There have been 148 886 (1st jab, 70.6%) and 141 363  (2nd jab, 67.0%) and 16 909 (3rd jab, 8.0%) vaccinations so far. (Vaccination data from Nov 29, 2021).

Source: Stadt Oberhausen

Edited by Astreya

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You guys totally came to mind when this showed up in a friend's status today:

 

Screenshot_20211205-172235.thumb.jpg.6f1a7a4a65071056771b04ab4fec2b2c.jpg
 

 

We are now at 22,836 cases. 20 in hospital, 4 of those in the ICU. Between new deaths and reclassified deaths, the death toll is now 705. :(

On the plus side, our positivity rate has been near or under 5% for almost a month now.

Edited by Lagie
Forgot image

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14 minutes ago, Lagie said:

You guys totally came to mind when this showed up in a friend's status today:

  Hide contents

Screenshot_20211205-172235.thumb.jpg.6f1a7a4a65071056771b04ab4fec2b2c.jpg
 

 

BAHAHAHAHAHA that is GREAT! I'm saving that image. I needed that laugh, thank you! 

 

Of interesting note, seems like I'm not the only one that think a wearisome pattern is emerging. Just saw USA TODAY had an article questioning if the new 'normal' is just a worrisome repetition of this new variant or that new mutation, on and on and on. Feels good to know it's not crossing my mind alone.

 

8 hours ago, Astreya said:

@Dragon Mage

In that I'm actually going with you - I did mention money and people's stupidity as limiting factors after all. -_-'

Oh for sure, but it's not just basic stupidity of things like 'I don't want no shot!' dumbness. I mean the kind of stupidity where my doctor refused to let me enter the building because my sinuses got a nasty infection. No fever whatsoever, no chills, nausea, aches, etc. Not even a headache. Just a miserable sinus infection that needed antibiotics.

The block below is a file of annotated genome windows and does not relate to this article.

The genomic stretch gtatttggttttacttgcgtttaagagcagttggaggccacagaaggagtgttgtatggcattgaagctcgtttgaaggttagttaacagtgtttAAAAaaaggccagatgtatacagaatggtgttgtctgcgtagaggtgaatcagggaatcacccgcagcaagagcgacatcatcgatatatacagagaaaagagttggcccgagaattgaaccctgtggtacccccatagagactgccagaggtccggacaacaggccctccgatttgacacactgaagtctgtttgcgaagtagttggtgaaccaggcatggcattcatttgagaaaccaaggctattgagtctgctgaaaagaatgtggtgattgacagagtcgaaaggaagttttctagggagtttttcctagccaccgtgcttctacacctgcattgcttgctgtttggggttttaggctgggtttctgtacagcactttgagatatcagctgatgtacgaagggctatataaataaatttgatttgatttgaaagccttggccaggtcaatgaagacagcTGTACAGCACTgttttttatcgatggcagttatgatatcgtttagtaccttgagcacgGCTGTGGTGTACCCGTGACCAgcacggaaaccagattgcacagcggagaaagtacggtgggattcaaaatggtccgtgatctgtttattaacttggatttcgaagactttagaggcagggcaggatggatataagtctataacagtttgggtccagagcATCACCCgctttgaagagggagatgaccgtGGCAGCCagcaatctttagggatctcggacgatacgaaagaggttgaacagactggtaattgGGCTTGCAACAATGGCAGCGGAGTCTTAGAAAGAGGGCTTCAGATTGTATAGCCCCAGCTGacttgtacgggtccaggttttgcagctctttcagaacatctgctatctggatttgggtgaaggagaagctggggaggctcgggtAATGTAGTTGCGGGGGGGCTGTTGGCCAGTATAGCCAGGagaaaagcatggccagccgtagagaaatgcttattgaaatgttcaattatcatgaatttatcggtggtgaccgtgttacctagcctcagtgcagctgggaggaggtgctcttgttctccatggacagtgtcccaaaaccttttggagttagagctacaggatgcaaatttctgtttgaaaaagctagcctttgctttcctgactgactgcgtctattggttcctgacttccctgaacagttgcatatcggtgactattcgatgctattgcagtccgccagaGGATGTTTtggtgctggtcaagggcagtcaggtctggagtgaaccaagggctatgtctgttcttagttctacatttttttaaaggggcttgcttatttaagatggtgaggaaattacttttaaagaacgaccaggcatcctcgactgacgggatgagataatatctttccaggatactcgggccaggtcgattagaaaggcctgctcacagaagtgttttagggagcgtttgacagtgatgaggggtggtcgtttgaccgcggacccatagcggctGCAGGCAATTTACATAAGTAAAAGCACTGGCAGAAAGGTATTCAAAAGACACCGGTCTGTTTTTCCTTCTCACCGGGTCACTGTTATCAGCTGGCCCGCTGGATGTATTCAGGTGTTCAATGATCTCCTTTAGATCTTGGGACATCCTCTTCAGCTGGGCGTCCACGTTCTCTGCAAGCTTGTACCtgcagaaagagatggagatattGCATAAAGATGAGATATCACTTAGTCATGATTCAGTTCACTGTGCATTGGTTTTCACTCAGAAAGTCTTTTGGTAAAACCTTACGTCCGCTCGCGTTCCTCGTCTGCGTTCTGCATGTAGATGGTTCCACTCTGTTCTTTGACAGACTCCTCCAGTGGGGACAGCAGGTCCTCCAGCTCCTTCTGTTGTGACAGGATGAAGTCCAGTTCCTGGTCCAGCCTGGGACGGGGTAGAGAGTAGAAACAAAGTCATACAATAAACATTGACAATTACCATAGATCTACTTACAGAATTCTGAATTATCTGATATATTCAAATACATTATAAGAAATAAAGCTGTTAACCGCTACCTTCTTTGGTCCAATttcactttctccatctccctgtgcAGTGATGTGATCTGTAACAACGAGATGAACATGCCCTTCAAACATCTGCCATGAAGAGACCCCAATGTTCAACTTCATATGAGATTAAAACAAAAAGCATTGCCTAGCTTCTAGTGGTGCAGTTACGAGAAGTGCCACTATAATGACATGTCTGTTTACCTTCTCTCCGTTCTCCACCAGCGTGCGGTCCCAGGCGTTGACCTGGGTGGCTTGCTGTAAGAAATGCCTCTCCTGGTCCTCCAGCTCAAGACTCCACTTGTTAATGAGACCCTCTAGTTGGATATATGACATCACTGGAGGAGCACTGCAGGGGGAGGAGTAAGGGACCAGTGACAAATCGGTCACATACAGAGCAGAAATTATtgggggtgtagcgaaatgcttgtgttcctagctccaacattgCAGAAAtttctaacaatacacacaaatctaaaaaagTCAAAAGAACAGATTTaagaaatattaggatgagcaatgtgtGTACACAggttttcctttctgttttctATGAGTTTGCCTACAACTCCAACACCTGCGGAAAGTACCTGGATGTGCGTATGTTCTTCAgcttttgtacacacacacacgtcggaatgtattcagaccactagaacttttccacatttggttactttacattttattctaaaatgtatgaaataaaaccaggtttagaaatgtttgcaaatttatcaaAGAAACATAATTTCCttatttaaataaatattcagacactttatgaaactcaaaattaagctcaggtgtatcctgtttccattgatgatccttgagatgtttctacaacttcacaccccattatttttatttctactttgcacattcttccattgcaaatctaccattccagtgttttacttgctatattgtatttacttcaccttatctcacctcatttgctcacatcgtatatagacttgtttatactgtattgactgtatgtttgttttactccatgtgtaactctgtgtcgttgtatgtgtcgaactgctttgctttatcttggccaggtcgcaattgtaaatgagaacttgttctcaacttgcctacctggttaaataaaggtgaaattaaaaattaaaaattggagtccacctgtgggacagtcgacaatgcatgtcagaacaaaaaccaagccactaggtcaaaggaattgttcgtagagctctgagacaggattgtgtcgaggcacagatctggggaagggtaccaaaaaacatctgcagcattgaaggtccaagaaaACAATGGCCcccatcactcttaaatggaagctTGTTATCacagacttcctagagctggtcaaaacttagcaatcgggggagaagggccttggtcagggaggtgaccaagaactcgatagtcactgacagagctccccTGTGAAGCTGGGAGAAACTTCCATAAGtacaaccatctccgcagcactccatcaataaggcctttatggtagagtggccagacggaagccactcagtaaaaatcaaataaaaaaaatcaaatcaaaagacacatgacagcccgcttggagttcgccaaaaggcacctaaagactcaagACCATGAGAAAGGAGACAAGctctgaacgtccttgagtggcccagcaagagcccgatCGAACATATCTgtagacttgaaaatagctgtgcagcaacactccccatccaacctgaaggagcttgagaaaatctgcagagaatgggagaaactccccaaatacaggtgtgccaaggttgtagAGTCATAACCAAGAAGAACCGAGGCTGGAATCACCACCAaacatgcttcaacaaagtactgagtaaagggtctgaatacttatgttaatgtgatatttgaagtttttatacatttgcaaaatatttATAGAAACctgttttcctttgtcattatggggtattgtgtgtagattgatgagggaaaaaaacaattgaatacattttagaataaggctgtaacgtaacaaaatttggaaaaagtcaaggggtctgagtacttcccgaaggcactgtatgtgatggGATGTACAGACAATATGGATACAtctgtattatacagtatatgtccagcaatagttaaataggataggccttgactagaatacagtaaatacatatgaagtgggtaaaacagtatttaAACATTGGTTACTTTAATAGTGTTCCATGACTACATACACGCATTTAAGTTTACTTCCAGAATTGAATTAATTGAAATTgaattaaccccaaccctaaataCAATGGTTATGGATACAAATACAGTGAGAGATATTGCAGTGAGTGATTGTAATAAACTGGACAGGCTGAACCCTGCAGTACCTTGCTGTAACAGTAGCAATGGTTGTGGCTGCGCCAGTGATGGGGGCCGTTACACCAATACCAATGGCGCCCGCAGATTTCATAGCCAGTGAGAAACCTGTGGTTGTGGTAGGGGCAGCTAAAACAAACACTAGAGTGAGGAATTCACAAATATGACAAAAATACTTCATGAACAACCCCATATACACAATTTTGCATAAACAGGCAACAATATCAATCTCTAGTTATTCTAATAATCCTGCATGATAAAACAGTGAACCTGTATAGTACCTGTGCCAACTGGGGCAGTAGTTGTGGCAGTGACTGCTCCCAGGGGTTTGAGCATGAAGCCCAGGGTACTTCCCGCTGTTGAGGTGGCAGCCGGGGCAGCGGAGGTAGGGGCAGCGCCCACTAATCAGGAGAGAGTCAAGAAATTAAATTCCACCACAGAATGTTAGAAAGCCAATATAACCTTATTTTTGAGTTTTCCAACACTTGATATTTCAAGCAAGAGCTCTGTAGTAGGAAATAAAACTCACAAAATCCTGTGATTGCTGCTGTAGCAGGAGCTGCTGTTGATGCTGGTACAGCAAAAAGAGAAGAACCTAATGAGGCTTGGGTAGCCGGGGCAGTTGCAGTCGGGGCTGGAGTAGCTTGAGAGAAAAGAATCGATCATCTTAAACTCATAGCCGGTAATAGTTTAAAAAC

My doctor literally said it's assumed I have COVID, and to come back in a week when I feel better. If I don't feel better in a week, call an ambulance.

 

To say that I was furious is an understatement. I had to go to the ER because I was literally coughing in my sleep as my body tried to clear the discharge from my throat. The ER doctor saw me and treated me with no problems. A sinus infection (literally green discharge and blood coming out of my sinus) meant a lot of gunk draining into my throat. I lost my voice and had a cough because of the irritation. I just needed antibiotic and something to stop the coughing so my poor vocal chords could recover! But nope. I had a cough and that was enough for my doctor to refuse even lookimg at me. In my book, that's the height of outrageous idiocy. A doctor is best informed and equipped to recognize, diagnose, and protect themselves from viruses, but I was told that only healthy people need apply for treatment at this office. Defeats the purpose of being a doctor, doesn't it? Infections, if left untreated, can lead to serious problems. My doctor was okay with me potentially facing severe, life-threatening problems later.... because I had a cough.

 

I even made an appointment 5 days later and the nurse cancelled me because my voice was still pretty raspy. I'd been coughing nonstop for 4 days and nights, it tears up your throat! But because I SOUNDED sick, I was considered a COVID vector and therefore not welcome inside the building. I was in the parking lot, checking in, and she cancelled my appointment over how I sounded alone! That is stupid. That is ridiculous. That is absolutely, balls to to the wall DUMB. And it is THAT kind of stupidity that vaults over the boundaries of caution or paranoia, that will take YEARS to dissipate and will continue hamper any kind of real progress to regaining a normal state of affairs.

 

So yeah, the anti-vaxxers are gonna be an issue. I know some folks are just worried about rolling up their sleeves for something that was, admittedly, put on a fast track; that's fine, a legitimate worry that some solid, consistent information can help fix. But the kind of stupidity like my cousin has, who won't let her uncle see her baby because he didn't get a 3rd shot and is therefore 'a carrier for the virus' -- that stupidity is going to keep kneecapping progress at every turn.

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@Lagie

Perfect! And sadly so true...

 

By the way, the positivity rate in Germany is currently at 21.19% and rising, meaning that the number of undiscovered infections is likely pretty high. While we have a number of 950 406 confirmed active infections, Prof.Dr. Lothar Wieler, the president of the RKI, warned that the real number of active infections is likely 2-3 times higher.

 

@Dragon Mage

Yuck, this GP of yours is really a particular case of stupid *smh*